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The pharmacological basis of the beneficial effects of (-)deprenyl (selegiline) in Parkinson's and Alzheimer's diseases.

Knoll J

Department of Pharmacology, 
Semmelweis University of Medicine, Budapest, Hungary.
J Neural Transm Suppl 1993;40:69-91

ABSTRACT

Deprenyl (Selegiline, Jumex, Eldepryl, Movergan), structurally closely related to phenylethylamine (PEA), is a drug with a unique pharmacological spectrum.  It is a highly potent and selective irreversible inhibitor of B-type monoamine oxidase (MAO) and interferes with the uptake of catecholamines and indirectly acting symphathomimetics. In striking contrast to PEA and its relatives, which displace the transmitter from the storage places, (-)deprenyl inhibits the releasing effect of tyramine and is up to the present the only safe MAO inhibitor which can be administered without dietary restrictions.  Maintenance on (-)deprenyl enhances selectively superoxide dismutase (SOD) and catalase activities in the striatum. This effect is unrelated to the MAO and uptake inhibitory effects of the drug. Maintenance on (-)deprenyl facilitates the activity of the nigrostriatal dopaminergic neurons with remarkable selectivity and this effect too, is unrelated to either the MAO or the uptake inhibitory effects of the drug. Maintenance on (-)deprenyl prevents the characteristic age-related morphological changes in the neuromelanin granules of the neurocytes in the substantia nigra.  As a consequence of its complex spectrum of activity male rats maintained on (-)deprenyl live longer, lose their capacity to ejaculate later, show improved performance in learning tests and maintain this activity for a longer period than their untreated peers.  Patients with Parkinson's disease maintained on levodopa plus (-)deprenyl (10 mg daily) live significantly longer than those on levodopa alone. Freshly diagnosed patients treated with (-)deprenyl need levodopa later than their placebo-treated peers.  Continuous administration of (-)deprenyl improves the performance of patients with Alzheimer's disease.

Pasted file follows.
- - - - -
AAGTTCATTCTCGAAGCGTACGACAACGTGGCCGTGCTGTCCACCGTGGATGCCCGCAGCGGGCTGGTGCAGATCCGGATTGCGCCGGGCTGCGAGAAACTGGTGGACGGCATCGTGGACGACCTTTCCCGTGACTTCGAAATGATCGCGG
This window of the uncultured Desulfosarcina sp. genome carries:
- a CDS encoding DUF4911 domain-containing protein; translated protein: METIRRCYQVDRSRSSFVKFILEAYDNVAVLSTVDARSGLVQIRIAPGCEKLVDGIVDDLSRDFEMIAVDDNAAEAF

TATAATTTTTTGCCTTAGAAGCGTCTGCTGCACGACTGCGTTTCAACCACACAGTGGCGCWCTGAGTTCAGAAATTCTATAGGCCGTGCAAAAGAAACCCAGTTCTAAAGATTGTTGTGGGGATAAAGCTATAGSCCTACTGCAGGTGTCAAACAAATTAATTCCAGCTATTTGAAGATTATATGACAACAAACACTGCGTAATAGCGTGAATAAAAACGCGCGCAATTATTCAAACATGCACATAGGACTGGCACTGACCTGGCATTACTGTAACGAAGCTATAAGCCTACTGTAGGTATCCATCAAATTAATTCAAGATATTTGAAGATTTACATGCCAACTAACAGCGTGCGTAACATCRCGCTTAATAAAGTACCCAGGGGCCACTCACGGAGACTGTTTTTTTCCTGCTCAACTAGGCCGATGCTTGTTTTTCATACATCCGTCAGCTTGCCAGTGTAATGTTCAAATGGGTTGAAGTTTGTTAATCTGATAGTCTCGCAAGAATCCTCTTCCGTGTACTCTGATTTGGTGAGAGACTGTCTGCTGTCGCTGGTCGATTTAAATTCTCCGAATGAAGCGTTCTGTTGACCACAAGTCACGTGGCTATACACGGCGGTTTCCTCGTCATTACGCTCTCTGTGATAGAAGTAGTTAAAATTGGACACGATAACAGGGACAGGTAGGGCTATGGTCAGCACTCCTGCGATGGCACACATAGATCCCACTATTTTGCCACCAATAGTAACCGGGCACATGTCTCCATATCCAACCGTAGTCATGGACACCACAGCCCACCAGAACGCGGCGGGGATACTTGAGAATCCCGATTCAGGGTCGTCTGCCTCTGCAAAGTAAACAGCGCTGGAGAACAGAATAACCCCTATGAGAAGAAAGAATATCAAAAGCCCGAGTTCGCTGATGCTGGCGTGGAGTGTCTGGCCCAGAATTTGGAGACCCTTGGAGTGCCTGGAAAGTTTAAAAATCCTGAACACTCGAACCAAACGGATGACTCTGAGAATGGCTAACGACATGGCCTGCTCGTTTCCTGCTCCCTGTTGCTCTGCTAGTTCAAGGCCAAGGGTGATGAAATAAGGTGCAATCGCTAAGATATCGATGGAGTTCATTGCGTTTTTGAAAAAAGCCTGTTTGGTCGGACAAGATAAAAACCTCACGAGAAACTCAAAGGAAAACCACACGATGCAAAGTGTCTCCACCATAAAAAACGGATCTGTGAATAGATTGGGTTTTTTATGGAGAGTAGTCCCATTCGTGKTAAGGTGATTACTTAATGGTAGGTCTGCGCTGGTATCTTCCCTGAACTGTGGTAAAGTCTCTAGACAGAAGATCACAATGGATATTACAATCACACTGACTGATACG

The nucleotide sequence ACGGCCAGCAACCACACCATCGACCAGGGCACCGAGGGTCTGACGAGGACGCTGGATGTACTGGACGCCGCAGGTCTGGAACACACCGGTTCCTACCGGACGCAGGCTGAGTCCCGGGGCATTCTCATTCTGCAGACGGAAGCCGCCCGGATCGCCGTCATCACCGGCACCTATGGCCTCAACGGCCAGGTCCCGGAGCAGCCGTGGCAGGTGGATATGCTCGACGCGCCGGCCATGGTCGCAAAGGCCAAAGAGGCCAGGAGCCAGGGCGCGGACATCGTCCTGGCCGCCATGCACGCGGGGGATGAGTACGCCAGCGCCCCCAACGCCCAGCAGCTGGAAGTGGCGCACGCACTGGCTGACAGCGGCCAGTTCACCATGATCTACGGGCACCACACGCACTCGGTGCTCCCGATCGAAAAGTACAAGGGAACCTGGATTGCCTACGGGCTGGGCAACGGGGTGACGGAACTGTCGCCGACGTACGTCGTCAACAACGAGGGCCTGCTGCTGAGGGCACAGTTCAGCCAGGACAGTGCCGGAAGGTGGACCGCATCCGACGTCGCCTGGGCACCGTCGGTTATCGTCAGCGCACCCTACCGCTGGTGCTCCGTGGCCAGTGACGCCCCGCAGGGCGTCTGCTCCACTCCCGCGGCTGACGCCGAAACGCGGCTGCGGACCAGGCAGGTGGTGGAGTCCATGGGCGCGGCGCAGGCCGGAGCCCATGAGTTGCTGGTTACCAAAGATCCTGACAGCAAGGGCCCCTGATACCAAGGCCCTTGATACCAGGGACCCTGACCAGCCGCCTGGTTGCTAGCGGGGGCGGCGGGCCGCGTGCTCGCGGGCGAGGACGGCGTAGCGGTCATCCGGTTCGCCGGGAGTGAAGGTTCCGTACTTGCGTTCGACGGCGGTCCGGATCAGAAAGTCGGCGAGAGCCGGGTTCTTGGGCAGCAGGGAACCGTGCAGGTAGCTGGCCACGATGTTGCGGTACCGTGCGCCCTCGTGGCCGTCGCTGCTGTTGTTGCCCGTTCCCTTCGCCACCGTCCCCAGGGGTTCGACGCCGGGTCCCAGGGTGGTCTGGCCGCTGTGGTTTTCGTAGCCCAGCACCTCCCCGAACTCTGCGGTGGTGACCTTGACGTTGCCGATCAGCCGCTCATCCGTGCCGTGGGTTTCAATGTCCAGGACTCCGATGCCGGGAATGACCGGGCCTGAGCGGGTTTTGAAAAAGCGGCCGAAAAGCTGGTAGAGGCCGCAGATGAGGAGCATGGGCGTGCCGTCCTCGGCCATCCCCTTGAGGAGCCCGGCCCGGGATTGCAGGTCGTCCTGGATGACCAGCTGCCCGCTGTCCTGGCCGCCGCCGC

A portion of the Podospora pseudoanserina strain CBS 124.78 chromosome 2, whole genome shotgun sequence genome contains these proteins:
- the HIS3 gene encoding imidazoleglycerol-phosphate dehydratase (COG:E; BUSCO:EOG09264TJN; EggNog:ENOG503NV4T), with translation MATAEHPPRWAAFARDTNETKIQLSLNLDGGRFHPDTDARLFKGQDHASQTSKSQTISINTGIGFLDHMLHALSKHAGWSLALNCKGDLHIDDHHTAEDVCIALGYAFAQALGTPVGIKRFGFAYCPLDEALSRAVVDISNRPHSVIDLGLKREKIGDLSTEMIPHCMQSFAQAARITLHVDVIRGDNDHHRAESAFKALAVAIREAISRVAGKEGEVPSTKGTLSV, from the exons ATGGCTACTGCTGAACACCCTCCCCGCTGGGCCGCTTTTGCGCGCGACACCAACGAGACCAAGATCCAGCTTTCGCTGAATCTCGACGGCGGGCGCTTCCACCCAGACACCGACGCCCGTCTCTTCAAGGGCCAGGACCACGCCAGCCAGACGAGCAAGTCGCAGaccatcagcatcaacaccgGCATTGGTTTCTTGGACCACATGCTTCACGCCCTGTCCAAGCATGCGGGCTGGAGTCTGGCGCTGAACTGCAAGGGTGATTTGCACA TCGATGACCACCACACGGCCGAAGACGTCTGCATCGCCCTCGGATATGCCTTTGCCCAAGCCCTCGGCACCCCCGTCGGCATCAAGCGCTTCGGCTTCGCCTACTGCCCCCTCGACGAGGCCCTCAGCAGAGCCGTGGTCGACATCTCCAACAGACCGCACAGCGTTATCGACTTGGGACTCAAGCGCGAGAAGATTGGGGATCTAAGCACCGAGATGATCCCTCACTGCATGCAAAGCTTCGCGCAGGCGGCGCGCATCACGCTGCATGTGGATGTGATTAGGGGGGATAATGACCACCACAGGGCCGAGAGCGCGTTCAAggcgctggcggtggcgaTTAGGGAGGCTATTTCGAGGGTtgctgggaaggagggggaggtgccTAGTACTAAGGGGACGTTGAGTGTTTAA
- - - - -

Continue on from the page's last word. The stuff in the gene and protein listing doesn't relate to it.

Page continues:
Parkinson's research / abstracts

 1.    Deprenyl  effect on cognitive functions in early Parkinson's 
 2.   
Deprenyl  depression in Parkinson's disease
 3.   
Deprenyl  stimulates biosynthesis of cytokines interleukin-1 & 6
 4.    Deprenyl  effect of MAO-B inhibitors on MPP+ toxicity
 5.    Deprenyl  modulates the decline of the dopamineric system
 6.    Deprenyl 
possible mechanisms of action in Parkinson's 
 
7.    Deprenyl  pharmacological basis of the beneficial effects
 8.   
Deprenyl  improves visuo-motor control in early Parkinsonism
 9.   
Deprenyl  delays disability in Parkinsonian patients
10.  
Deprenyl  management of early Parkinson's disease
11.  
Deprenyl  delays the onset of disability in Parkinsonian patients
12.  
Deprenyl  and tocopherol antioxidative therapy of Parkinsonism

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